If my experience serves as an accurate thermometer—after watching LB’s team interact with other customers, I have no doubt that it does—these folks will always go the extra mile for you. This was my first visit to gorgeous Asheville. I rented a Trek Madone from Liberty Bicycles and enjoyed three days of cycling in this majestic terrain. Liberty Bike’s easy rental arrangements made everything seamless.

Nothing but the best here for bike novices, aficionados, and experts of western North Carolina

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Sandbagger (noun)

Definition (from about.com)

1. Generally, any golfer who misleads others about his ability level, claiming to be worse than he actually is at golf.

2. More specifically, a golfer who artificially inflates his handicap index in order to better his chances of winning tournaments or bets.

A sandbagger is considered by many to be the lowest form of life on a golf course. Sandbaggers can inflate their handicap indexes by selectively leaving out their best rounds of golf when they post scores for handicap purposes.

Related words: ‘to sandbag’, ‘bait-and-switch’, ‘beneath contempt’, ‘spawn of Satan’

Rev’d Dr. John Bernard, President of Charlotte-based United World Mission, is a confirmed sandbagger on two wheels and thin rubber. Since taking up biking over a year ago, John (before today a long-time friend of the author) has insisted upon his beginner status and modest athletic achievements. In spite of losing nearly thirty pounds and making inroads into body sculpting of the middle-aged-man variety, Dr. Bernard has articulated and sustained a persuasive case for non-heroic status on the road. (more…)

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χαλεπὰ τὰ καλά. ‘Hard are the good things.’

I remember the day my beloved Greek professor, Jerry Hawthorne, taught us that the Greeks had understood ‘No pain, no gain’ long before it became a truism of our culture. Decades ago at Wheaton College, Jerry warned us that life’s achievements, improvements, and ennobling experiences—learning Greek, for example—would not come easily.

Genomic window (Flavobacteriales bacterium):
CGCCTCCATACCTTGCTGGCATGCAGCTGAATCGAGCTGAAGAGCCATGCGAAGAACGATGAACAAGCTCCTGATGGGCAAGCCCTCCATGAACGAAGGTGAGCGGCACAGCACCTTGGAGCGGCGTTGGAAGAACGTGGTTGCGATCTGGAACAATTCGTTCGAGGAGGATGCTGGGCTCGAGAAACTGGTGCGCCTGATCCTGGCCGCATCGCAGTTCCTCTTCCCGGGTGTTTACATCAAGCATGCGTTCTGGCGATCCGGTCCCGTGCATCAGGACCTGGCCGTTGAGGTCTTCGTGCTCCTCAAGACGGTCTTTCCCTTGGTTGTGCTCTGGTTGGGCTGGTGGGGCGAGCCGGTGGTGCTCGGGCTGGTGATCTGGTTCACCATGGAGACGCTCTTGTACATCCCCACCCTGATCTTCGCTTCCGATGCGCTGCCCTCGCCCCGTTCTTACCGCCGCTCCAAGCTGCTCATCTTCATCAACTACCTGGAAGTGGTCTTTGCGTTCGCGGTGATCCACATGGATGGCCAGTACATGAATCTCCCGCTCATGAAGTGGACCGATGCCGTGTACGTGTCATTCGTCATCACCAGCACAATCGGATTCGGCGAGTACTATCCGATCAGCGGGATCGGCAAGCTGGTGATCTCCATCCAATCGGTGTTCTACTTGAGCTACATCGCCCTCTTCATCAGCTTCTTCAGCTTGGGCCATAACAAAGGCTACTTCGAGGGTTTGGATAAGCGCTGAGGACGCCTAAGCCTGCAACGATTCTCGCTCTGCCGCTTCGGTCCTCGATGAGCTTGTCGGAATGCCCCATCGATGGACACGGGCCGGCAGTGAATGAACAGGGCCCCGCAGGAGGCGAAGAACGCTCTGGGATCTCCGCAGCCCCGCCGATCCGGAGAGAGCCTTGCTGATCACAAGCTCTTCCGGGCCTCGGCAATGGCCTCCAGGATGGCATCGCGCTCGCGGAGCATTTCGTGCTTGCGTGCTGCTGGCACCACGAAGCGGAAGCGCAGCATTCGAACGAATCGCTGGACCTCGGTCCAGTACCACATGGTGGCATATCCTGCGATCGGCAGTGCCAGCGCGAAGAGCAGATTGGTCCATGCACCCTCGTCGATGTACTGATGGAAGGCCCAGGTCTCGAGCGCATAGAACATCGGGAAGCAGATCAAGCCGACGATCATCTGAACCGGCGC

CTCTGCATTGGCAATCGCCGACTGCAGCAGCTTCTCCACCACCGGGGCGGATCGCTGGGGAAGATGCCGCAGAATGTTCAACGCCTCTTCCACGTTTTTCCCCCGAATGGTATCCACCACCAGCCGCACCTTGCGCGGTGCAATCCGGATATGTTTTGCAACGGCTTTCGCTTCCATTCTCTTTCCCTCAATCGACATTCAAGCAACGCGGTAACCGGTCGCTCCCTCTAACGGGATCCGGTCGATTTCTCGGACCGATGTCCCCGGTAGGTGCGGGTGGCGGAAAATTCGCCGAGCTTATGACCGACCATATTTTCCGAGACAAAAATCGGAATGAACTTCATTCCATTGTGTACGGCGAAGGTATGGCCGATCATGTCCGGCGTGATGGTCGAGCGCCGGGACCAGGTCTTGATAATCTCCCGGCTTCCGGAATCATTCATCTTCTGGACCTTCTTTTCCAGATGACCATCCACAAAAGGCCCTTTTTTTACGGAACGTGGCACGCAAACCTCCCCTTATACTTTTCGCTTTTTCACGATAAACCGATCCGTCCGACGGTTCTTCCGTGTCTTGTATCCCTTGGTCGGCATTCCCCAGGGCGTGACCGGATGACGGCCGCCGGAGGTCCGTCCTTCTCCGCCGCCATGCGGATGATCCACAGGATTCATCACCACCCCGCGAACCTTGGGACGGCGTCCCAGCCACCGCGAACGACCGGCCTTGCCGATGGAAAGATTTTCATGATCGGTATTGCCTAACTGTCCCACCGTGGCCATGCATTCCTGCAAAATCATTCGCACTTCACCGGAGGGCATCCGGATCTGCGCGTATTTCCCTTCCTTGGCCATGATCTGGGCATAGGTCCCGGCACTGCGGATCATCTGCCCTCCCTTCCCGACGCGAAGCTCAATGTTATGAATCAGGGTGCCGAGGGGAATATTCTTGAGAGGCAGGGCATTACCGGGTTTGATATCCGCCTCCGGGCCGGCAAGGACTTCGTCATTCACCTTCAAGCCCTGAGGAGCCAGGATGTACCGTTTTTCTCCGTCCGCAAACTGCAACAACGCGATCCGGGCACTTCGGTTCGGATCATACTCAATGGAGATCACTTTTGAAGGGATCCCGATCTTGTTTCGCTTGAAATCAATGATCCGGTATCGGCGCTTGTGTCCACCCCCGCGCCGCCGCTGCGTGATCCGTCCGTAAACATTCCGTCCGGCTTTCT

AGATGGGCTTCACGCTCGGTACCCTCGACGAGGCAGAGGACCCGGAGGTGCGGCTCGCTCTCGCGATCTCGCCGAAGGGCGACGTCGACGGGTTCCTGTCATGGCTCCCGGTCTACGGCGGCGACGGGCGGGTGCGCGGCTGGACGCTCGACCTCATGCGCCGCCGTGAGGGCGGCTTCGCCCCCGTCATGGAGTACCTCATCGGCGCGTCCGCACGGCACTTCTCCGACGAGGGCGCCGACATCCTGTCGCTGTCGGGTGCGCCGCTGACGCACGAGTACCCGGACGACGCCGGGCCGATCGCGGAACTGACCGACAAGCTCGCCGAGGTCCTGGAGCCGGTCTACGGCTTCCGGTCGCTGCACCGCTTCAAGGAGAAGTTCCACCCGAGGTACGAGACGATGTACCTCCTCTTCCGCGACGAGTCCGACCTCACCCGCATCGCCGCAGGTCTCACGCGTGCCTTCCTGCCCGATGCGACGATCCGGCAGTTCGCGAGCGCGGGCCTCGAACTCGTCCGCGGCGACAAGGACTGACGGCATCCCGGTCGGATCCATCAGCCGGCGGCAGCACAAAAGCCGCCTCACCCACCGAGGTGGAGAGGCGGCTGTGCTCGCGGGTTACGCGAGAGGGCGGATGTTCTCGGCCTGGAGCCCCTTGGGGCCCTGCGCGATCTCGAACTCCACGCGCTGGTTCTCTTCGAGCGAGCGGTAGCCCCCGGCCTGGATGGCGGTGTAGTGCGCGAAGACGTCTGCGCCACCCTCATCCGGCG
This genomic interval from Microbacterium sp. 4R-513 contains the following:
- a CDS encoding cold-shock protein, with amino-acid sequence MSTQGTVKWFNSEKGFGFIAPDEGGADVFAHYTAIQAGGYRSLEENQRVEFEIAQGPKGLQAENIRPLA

Gasping for breath, lungs and legs searing on yet another climb on a rented Trek Madone, the truth comes home with all the concreteness in the world.

John and Todd—fellow journeyers, breakfast-table philosophers—have been at this biking thing for a while. I have known for a year that I must join them, even before we covenanted to ride together twice a year for as long as body and mind remain intact. Yet I have dawdled. (more…)

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When the weather turns chill but not yet icy, it’s time to get out these Louis Garneu full-finger cycling gloves. I reckon them useful down to about 30 degrees. Below that and you need sturdier stuff.

The EX-Z pulls on easily and provides good comfort. They are well-constructed and should last a few seasons, use limited to their weather window.

Nor will the break the bank.

After a few months of acquaintance, mine feel like old friends.

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Really cold-weather riding calls for warmer stuff than the Louis Garneau Stopzone shoe covers. But rainy weather and your garden-variety start-of-winter stuff will be cheerfully warded off by thise waterproof covers.

They pull nicely over shoes, leaving the business parts of the underside of them uncovered so they can get on with their work. A zipper and a velcro strip makes sure the product stays where it belongs. Durabilty seems reasonable and the $25 price is smack in the value category.

A good thing for tender toes.